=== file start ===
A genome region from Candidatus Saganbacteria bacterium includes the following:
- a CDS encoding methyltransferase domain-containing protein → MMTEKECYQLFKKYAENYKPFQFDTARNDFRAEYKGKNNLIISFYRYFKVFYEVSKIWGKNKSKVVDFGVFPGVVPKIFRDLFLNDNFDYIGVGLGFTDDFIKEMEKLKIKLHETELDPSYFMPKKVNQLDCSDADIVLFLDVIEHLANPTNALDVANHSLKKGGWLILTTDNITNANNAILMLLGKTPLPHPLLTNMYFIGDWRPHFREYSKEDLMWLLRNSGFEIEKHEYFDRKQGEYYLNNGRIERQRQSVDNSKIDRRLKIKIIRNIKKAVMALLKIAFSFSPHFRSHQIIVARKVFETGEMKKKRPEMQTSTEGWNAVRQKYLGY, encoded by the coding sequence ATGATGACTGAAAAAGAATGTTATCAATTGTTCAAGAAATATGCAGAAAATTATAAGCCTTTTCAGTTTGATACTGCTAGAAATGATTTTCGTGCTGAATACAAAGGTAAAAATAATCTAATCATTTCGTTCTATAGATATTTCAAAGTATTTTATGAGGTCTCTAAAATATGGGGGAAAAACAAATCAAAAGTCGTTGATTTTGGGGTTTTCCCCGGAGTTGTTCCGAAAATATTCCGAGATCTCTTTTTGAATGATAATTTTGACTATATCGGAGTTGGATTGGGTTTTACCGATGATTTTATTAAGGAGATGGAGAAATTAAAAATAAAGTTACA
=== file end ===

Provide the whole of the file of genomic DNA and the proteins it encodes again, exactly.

A genome region from Candidatus Saganbacteria bacterium includes the following:
- a CDS encoding methyltransferase domain-containing protein → MMTEKECYQLFKKYAENYKPFQFDTARNDFRAEYKGKNNLIISFYRYFKVFYEVSKIWGKNKSKVVDFGVFPGVVPKIFRDLFLNDNFDYIGVGLGFTDDFIKEMEKLKIKLHETELDPSYFMPKKVNQLDCSDADIVLFLDVIEHLANPTNALDVANHSLKKGGWLILTTDNITNANNAILMLLGKTPLPHPLLTNMYFIGDWRPHFREYSKEDLMWLLRNSGFEIEKHEYFDRKQGEYYLNNGRIERQRQSVDNSKIDRRLKIKIIRNIKKAVMALLKIAFSFSPHFRSHQIIVARKVFETGEMKKKRPEMQTSTEGWNAVRQKYLGY, encoded by the coding sequence ATGATGACTGAAAAAGAATGTTATCAATTGTTCAAGAAATATGCAGAAAATTATAAGCCTTTTCAGTTTGATACTGCTAGAAATGATTTTCGTGCTGAATACAAAGGTAAAAATAATCTAATCATTTCGTTCTATAGATATTTCAAAGTATTTTATGAGGTCTCTAAAATATGGGGGAAAAACAAATCAAAAGTCGTTGATTTTGGGGTTTTCCCCGGAGTTGTTCCGAAAATATTCCGAGATCTCTTTTTGAATGATAATTTTGACTATATCGGAGTTGGATTGGGTTTTACCGATGATTTTATTAAGGAGATGGAGAAATTAAAAATAAAGTTACA